“What a dreadfully nasty woman,” said Cousin Andrew. He was reclining in an armchair. He wore a cross between a minimalist kimono and a dressing gown. His flat combined all the isms of interior design with no protocol for precedence.
“One does the right thing, being a good chap and all. Right in the mo, one dives in and helps a downed individual. Then, one expects to be left alone after a firm handshake. Perhaps a gentle pat on the back accompanied by a ‘thanks, buddy, that was swell.’ Yet, it is not to be.” He got up from his armchair and started to pace the room in a circle. It was a circle that the Greek fellow who invented arithmetic would have been proud of.
“Now this creature, this swamp-like mass of chemical waste, wants me to go out with its niece. By the by, does the niece ever stop emitting those high-pitched noises, or is that her default setting?”
“I have only known her through her shrieks,” I replied.
“This depresses me even more.” Cousin Andrew sunk back into his armchair like the HMS Prince of Wales off the coast of Singapore. A symbol of imperial grandeur meeting a quiet watery grave. I told him as such.
“Andrew, you sink into that armchair like the HMS Prince of Wales off the coast of Singapore.”
Cousin Andrew stood up in a sudden flash. He does a lot of standing up from armchairs. I sensed a pattern. He paced the room in quick steps with an inquisitorial bearing. His circle slowly turned into an oval.
“You’re different Vanessa.”
“Well, I did start eating more vegetables. You know fibre is very important.”
“No, it’s not that. You’re more attentive. You’re smarter. Your wit has thought. You’re making the obscure World War II references of an amateur historian.” He brought his body close to mine in what I thought was an attempt to start the tango. “Ypres has got to you!”
“Nonsense!” I harrumphed like a Fifth Avenue socialite. “If anyone has got to anyone, it is me who has got to Ypres.”
“No, it is ‘I’, not ‘me’. If anyone has got to anyone, it is I who has got to Ypres.”
“Being spending time with her, have you?”
Cousin Andrew grabbed his forehead with his left hand, massaging it in exasperation. I have often seen Uncle George do the same. Removing his hand from his person, he spoke: “I’m beginning to think my assessment might be flawed.”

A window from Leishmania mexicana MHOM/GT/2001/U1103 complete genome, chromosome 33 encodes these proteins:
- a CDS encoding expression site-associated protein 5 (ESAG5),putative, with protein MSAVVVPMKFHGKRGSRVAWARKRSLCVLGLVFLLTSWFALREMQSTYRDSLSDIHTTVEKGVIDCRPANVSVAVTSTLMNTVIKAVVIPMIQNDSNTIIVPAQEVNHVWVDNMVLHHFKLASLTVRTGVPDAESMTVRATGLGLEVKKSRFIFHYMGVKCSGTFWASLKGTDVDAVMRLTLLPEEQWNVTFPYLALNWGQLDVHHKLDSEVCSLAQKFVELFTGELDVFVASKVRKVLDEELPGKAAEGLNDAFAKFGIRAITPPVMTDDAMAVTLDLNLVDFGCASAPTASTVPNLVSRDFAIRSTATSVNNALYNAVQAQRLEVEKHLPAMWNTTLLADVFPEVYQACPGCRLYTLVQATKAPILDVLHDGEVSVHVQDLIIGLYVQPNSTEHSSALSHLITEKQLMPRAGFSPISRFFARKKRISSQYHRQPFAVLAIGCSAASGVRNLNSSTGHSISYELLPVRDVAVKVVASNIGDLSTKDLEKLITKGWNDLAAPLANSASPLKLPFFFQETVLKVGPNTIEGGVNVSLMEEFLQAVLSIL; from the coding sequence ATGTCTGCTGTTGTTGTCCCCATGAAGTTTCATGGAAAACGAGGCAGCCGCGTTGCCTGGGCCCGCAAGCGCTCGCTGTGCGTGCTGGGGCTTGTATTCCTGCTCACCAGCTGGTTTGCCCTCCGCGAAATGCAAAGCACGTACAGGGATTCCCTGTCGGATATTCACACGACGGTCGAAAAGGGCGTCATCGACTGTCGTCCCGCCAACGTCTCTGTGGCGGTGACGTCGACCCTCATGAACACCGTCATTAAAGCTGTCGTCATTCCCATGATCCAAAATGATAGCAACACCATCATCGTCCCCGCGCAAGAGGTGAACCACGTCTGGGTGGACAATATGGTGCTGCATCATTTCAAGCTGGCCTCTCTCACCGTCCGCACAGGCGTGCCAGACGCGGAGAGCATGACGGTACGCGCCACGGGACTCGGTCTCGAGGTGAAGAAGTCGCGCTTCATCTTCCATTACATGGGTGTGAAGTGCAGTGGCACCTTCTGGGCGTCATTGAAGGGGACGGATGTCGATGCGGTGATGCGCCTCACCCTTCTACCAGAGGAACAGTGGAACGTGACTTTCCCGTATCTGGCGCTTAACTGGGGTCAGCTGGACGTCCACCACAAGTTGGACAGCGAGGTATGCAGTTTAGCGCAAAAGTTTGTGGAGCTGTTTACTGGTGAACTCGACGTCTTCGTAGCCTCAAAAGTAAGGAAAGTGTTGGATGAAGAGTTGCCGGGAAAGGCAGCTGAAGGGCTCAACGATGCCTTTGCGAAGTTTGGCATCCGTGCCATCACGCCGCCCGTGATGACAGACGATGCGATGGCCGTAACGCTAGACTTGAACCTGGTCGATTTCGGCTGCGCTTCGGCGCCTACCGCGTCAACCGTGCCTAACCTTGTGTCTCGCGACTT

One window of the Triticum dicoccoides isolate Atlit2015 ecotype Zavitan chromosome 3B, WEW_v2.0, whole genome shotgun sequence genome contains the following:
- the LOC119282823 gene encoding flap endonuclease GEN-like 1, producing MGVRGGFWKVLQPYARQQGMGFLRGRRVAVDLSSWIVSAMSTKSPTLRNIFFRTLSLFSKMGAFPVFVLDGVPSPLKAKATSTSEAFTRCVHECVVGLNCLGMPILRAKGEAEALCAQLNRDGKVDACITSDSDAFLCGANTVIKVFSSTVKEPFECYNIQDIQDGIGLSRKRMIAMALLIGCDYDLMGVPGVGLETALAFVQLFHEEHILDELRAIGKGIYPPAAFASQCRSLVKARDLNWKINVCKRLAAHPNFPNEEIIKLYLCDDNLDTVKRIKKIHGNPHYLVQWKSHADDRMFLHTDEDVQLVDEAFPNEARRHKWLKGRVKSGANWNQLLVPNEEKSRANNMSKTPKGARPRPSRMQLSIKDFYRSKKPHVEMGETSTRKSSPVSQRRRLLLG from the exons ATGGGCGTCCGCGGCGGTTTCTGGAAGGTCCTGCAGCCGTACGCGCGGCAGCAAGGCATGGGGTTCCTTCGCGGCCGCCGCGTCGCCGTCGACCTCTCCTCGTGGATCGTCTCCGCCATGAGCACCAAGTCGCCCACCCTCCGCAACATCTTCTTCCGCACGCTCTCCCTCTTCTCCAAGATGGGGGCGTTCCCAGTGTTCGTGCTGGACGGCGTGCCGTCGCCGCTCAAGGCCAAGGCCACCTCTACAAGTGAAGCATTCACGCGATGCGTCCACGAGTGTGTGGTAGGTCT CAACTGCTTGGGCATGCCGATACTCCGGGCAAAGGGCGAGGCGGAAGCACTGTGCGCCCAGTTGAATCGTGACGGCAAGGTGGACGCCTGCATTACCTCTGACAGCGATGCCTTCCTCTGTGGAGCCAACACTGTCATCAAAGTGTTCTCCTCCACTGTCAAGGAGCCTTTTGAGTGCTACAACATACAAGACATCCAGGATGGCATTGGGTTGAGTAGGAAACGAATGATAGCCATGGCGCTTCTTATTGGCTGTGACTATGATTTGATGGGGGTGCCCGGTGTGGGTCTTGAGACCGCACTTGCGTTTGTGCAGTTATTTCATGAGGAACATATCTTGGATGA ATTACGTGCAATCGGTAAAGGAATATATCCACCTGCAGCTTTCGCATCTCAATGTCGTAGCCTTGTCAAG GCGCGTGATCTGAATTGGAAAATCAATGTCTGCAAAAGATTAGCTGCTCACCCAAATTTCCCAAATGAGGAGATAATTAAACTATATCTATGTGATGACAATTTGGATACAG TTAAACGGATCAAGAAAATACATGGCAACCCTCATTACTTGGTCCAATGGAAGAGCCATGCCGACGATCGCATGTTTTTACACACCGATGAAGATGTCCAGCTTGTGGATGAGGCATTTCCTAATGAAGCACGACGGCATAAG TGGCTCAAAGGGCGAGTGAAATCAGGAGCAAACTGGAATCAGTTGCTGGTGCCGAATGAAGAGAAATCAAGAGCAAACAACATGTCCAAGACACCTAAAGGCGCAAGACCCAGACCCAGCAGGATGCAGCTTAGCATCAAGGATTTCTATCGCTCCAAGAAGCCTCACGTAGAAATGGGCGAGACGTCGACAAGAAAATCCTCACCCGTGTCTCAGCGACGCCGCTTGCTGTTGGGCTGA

“No, you’re quite right. I’ve always been smart. After all, although perhaps not an eminent source, Madison has said so herself. That is how this whole affair started. Seeing expertise, brilliance, and skills, recognising innate qualities in my person, she embraced my counsel.”
“You mean to say this whole stroll by the lake with a free push into the water was your idea? Ypres did not help you in any way?”
“No, she did not! You must know that I am not dependent on the woman.”
“Evidently, otherwise the plan would not have gone so horribly wrong.”
“I’ll have you know that if you took your exercise in Central Park or Riverside Park with old and new money, instead of Prospect Park with trust fund subsidised no money, you would not have ended up in a lake. The chivalric instinct would not have overtaken you”
Cousin Andrew collapsed into his armchair with such a heavy thud that he nearly upset one of the isms at his side.
“I will not be lectured on where I exercise by a person, a petite bourgoise, who believes fashion trumps all else. A person who upholds Marie-Antoinette as a paragon of moderation.”
“What’s wrong with eating cake!” I retorted, or is it retracted? “You’ve obviously been enjoying a few cakes yourself!”
Cousin Andrew flew out of his seat like a fighter jet off the desk of an aircraft carrier. He glimpsed at his figure in the mirror. He did not see me notice.
He started pacing the room again, leaving behind nothing but silence, or as close to silence as Brooklyn can get. Nothing could be heard, except for the odd siren. No sounds, except for the constant honking. Not even a mouse, although one could hear the rats eating away at the sewer pipes. It was as quiet as it gets in the five boroughs.
Amidst this impregnable silence, broken only by the odd lorry barrelling down on an inattentive cyclist, Cousin Andrew paced. He paced in circles, then ovals, then a sort of curved hexagon. I could not readily bring a description of the next shape to mind. Ypres would know, I thought. I was just about to commit my thought to words (something I am very good at), when Cousin Andrew, mid-geometrical form, beat me to it.